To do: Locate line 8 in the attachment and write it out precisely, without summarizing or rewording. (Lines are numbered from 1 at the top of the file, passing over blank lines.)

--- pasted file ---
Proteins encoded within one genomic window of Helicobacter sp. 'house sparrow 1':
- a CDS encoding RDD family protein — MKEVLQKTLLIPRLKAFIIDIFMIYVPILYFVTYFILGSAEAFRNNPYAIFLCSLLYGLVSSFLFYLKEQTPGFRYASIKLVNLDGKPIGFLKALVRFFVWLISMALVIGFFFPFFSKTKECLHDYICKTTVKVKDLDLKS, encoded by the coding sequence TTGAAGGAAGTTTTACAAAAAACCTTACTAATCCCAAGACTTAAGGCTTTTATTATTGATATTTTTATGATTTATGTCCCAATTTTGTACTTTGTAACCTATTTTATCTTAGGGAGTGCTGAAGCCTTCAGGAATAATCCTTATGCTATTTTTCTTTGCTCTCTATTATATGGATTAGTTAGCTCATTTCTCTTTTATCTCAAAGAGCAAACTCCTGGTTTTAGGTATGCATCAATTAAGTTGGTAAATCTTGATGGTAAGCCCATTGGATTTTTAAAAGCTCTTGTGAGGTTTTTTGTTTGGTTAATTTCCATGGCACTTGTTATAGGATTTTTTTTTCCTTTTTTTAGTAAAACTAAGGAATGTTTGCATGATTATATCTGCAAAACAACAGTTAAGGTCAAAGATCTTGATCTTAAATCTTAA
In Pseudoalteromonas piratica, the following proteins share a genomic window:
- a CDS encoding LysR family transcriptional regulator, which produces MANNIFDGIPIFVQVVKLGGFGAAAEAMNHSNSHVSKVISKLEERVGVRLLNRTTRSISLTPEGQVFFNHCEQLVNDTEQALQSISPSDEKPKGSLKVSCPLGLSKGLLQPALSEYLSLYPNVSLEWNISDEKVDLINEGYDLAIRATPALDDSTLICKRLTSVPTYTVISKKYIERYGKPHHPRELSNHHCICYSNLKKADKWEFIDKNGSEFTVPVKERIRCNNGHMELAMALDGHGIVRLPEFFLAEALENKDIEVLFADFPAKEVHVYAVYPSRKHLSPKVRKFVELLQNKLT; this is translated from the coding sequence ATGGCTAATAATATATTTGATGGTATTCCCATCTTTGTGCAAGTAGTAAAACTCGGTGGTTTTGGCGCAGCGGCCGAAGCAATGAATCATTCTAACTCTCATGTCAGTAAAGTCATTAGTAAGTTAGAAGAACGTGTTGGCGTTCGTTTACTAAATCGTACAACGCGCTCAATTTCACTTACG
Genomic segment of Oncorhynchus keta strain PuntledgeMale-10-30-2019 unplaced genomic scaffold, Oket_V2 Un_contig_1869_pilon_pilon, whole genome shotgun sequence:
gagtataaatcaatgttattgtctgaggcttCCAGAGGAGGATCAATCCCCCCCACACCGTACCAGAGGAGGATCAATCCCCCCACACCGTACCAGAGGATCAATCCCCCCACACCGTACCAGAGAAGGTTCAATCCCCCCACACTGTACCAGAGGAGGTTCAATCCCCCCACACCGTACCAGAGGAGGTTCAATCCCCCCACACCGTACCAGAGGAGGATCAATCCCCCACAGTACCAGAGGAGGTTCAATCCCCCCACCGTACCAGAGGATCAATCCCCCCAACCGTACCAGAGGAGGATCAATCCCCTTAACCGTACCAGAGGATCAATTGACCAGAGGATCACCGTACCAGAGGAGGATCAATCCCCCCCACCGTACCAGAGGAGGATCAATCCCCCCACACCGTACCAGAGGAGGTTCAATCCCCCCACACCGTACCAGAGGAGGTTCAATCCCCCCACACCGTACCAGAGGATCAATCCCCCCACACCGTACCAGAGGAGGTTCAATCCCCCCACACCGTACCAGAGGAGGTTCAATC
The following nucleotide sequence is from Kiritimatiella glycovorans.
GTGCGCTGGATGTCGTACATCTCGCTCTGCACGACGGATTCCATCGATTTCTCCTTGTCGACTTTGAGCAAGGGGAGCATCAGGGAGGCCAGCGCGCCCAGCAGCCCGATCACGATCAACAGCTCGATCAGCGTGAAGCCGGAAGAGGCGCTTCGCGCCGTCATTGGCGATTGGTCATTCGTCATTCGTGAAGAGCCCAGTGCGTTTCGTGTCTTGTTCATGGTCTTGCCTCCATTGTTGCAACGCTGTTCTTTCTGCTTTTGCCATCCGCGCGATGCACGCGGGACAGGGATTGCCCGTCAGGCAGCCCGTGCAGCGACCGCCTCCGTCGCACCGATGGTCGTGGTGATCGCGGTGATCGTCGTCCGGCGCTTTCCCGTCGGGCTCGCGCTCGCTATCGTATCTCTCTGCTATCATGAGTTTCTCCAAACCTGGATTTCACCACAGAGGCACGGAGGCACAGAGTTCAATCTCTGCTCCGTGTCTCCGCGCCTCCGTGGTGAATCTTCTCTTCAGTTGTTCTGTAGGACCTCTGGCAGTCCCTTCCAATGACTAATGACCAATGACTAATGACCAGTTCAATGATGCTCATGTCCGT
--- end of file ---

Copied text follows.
GTGCGCTGGATGTCGTACATCTCGCTCTGCACGACGGATTCCATCGATTTCTCCTTGTCGACTTTGAGCAAGGGGAGCATCAGGGAGGCCAGCGCGCCCAGCAGCCCGATCACGATCAACAGCTCGATCAGCGTGAAGCCGGAAGAGGCGCTTCGCGCCGTCATTGGCGATTGGTCATTCGTCATTCGTGAAGAGCCCAGTGCGTTTCGTGTCTTGTTCATGGTCTTGCCTCCATTGTTGCAACGCTGTTCTTTCTGCTTTTGCCATCCGCGCGATGCACGCGGGACAGGGATTGCCCGTCAGGCAGCCCGTGCAGCGACCGCCTCCGTCGCACCGATGGTCGTGGTGATCGCGGTGATCGTCGTCCGGCGCTTTCCCGTCGGGCTCGCGCTCGCTATCGTATCTCTCTGCTATCATGAGTTTCTCCAAACCTGGATTTCACCACAGAGGCACGGAGGCACAGAGTTCAATCTCTGCTCCGTGTCTCCGCGCCTCCGTGGTGAATCTTCTCTTCAGTTGTTCTGTAGGACCTCTGGCAGTCCCTTCCAATGACTAATGACCAATGACTAATGACCAGTTCAATGATGCTCATGTCCGT